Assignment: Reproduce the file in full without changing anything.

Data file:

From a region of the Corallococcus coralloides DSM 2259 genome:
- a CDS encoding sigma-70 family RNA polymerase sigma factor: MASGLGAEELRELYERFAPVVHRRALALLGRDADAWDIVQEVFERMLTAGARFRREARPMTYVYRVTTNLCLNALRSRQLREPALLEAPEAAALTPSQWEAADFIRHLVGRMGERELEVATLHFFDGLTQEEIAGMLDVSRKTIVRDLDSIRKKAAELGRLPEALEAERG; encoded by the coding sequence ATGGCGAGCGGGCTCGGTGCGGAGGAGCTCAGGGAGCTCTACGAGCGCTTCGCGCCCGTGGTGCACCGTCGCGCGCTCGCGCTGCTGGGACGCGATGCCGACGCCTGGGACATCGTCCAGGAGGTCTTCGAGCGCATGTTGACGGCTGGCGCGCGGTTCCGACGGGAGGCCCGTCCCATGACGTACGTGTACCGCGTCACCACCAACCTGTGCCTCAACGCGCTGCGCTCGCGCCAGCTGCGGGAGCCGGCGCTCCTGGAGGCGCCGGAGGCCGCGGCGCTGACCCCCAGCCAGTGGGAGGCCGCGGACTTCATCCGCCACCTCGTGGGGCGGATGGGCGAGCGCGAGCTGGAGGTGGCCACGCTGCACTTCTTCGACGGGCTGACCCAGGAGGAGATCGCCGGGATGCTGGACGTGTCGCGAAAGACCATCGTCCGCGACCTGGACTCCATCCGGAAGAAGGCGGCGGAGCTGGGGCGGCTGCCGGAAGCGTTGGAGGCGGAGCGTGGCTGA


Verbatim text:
From a region of the Corallococcus coralloides DSM 2259 genome:
- a CDS encoding sigma-70 family RNA polymerase sigma factor: MASGLGAEELRELYERFAPVVHRRALALLGRDADAWDIVQEVFERMLTAGARFRREARPMTYVYRVTTNLCLNALRSRQLREPALLEAPEAAALTPSQWEAADFIRHLVGRMGERELEVATLHFFDGLTQEEIAGMLDVSRKTIVRDLDSIRKKAAELGRLPEALEAERG; encoded by the coding sequence ATGGCGAGCGGGCTCGGTGCGGAGGAGCTCAGGGAGCTCTACGAGCGCTTCGCGCCCGTGGTGCACCGTCGCGCGCTCGCGCTGCTGGGACGCGATGCCGACGCCTGGGACATCGTCCAGGAGGTCTTCGAGCGCATGTTGACGGCTGGCGCGCGGTTCCGACGGGAGGCCCGTCCCATGACGTACGTGTACCGCGTCACCACCAACCTGTGCCTCAACGCGCTGCGCTCGCGCCAGCTGCGGGAGCCGGCGCTCCTGGAGGCGCCGGAGGCCGCGGCGCTGACCCCCAGCCAGTGGGAGGCCGCGGACTTCATCCGCCACCTCGTGGGGCGGATGGGCGAGCGCGAGCTGGAGGTGGCCACGCTGCACTTCTTCGACGGGCTGACCCAGGAGGAGATCGCCGGGATGCTGGACGTGTCGCGAAAGACCATCGTCCGCGACCTGGACTCCATCCGGAAGAAGGCGGCGGAGCTGGGGCGGCTGCCGGAAGCGTTGGAGGCGGAGCGTGGCTGA